Totally disagree. (Though I can understand why some people prefer mouse accell.) Mouse accelleration is the worst thing possible for all of the above. What you want is super high sensitivity and zero mouse accell. Then your muscle memory knows exactly how far to throw and you only have to throw a very short distance to do a full turn. Aiming becomes a fine control art but you will learn it with time. The way to do this is to play for about 10 hrs at one sensitivity and then slowly increase your sensitivity in little chucks until your pratically off the chart.
That's the perfect way to lose
. Quake Live strafe jumping requires fine movements for maximum speed, and if you increase the sensitivity, you essentially increase the angle that one count of mouse movement results in.
Increase it too far, and you can visibly see your camera glitch from one angle to the next, even if you only push the mouse by a single pixel - this is because you increased the multiplier (sensitivity) so far. And this is why professionals almost all use acceleration (I'm not daring to speak for everyone, but I personally haven't seen a pro without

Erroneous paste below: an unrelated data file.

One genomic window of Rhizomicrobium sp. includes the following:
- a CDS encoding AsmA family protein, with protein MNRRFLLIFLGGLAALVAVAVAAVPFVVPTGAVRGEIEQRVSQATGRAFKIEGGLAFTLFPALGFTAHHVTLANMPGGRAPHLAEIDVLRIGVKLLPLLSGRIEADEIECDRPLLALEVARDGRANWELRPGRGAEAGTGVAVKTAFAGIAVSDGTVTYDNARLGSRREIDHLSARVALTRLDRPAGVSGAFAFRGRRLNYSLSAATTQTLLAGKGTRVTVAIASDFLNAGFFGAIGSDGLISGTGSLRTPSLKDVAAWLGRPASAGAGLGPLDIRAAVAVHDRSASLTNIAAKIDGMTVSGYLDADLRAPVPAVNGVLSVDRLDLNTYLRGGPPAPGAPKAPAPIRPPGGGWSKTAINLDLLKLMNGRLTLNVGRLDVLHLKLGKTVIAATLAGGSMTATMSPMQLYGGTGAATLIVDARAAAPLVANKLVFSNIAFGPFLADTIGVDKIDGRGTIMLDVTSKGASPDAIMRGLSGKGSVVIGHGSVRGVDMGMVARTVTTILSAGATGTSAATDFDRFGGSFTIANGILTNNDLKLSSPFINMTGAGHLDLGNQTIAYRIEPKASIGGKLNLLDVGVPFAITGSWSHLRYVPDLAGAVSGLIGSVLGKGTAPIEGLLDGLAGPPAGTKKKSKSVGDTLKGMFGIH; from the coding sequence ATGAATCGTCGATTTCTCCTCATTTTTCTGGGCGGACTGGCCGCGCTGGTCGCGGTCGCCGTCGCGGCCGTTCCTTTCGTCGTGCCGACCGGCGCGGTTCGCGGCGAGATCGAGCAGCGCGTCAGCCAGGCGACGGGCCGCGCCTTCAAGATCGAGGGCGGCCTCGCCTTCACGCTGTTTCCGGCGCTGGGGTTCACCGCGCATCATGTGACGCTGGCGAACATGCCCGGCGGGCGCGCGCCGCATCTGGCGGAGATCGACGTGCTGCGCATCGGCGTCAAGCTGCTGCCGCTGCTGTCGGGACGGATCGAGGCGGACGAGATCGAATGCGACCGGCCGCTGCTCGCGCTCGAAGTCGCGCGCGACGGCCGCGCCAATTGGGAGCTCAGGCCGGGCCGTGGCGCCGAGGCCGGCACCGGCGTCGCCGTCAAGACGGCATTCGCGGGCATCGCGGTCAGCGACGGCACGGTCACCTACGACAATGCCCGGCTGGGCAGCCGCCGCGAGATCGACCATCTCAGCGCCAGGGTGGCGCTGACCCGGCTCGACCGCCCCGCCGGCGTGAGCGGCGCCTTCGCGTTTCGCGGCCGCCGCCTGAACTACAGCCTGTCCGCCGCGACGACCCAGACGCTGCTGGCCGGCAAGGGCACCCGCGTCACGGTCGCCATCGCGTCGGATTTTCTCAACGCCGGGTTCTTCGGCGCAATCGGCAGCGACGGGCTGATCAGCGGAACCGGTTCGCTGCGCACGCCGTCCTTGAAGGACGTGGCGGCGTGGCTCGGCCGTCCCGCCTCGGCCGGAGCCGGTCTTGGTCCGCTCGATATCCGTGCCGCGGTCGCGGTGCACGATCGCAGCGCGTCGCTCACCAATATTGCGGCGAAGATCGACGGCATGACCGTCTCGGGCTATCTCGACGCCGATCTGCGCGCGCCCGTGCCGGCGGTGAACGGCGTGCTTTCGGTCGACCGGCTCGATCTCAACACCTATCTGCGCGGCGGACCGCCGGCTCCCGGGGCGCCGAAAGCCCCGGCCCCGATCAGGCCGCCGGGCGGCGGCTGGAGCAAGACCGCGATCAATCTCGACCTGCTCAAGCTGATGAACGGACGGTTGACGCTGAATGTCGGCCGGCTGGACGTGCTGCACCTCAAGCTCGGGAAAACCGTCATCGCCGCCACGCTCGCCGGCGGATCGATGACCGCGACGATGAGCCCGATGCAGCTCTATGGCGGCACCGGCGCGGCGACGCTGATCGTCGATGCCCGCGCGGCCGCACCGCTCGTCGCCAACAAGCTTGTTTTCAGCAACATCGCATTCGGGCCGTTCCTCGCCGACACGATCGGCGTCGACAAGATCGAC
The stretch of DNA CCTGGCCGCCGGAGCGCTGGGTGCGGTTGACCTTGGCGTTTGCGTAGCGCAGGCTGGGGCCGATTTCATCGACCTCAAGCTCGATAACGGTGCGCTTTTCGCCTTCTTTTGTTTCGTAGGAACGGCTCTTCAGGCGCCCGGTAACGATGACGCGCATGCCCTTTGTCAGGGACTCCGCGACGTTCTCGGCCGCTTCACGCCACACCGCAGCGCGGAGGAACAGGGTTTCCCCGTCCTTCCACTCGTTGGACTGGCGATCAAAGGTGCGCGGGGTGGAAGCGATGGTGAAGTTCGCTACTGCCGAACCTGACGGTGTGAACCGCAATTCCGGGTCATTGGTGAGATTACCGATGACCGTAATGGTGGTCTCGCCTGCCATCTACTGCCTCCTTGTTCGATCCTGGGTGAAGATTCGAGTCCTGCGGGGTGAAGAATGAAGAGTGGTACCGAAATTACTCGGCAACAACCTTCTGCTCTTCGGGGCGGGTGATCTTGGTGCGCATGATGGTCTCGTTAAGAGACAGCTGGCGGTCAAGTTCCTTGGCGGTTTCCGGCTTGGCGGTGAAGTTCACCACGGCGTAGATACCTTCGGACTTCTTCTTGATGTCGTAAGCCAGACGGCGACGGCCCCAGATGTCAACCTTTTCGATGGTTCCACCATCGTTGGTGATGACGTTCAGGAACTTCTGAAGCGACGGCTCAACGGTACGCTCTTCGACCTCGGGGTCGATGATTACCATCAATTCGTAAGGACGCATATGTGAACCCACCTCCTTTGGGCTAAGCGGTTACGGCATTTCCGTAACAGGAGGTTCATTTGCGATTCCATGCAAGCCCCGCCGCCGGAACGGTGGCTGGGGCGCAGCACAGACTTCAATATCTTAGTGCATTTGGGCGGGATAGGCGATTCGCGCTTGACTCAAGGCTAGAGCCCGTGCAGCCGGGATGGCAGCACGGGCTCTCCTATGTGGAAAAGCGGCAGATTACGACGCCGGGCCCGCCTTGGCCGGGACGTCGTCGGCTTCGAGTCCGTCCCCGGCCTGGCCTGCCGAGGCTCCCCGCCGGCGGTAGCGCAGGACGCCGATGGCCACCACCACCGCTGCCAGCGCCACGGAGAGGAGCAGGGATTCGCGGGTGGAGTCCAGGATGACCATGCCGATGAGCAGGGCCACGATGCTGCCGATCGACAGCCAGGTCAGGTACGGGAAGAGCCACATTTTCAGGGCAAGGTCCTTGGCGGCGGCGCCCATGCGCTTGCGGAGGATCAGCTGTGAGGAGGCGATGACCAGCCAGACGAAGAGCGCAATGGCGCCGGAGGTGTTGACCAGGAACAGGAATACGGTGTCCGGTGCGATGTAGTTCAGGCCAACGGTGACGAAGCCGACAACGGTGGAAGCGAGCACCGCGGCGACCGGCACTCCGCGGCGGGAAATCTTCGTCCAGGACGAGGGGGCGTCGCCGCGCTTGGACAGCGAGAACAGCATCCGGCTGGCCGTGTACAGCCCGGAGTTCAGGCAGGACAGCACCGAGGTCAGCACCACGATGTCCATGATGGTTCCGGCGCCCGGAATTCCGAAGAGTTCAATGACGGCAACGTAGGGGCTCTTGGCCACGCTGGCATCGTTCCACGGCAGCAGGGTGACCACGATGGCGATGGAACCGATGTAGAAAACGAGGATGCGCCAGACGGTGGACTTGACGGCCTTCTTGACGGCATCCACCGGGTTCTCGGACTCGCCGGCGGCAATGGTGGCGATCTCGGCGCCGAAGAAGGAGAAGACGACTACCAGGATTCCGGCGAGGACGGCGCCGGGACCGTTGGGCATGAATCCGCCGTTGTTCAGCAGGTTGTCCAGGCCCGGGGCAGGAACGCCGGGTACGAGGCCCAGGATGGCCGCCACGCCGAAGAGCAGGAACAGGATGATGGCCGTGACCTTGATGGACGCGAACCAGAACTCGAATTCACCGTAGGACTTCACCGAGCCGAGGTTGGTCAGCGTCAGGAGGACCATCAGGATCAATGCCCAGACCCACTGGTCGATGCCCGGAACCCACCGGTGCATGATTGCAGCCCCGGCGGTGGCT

). If you remove acceleration and increase the sensitivity, you will never be able to move at the speed of the best players. Ever.
Here's a demonstration from one of the top players today: http://www.youtube.com/watch?v=MgMAZvtd1ec
Skip to 3:50, because there's a lot of nonsense and talking in the first half of that video. Both players use acceleration, and you can clearly see it too: fine aim every time when it matters, and agile running/jumping maneuvers every time they're not fighting.
High sensitivity ruins your aim and also fatigues your hand muscles very fast if you try so much as just aim properly at something.
Muscle memory learns acceleration too - before long, you will know from your gut just how fast
you have to flick to get a desired movement. Acceleration is not haphazard, it's just as predictable as anything else. And for everything else, like fine aiming, you can maintain a relaxed hold (no stress on your hand) and high precision if you use an accel setup.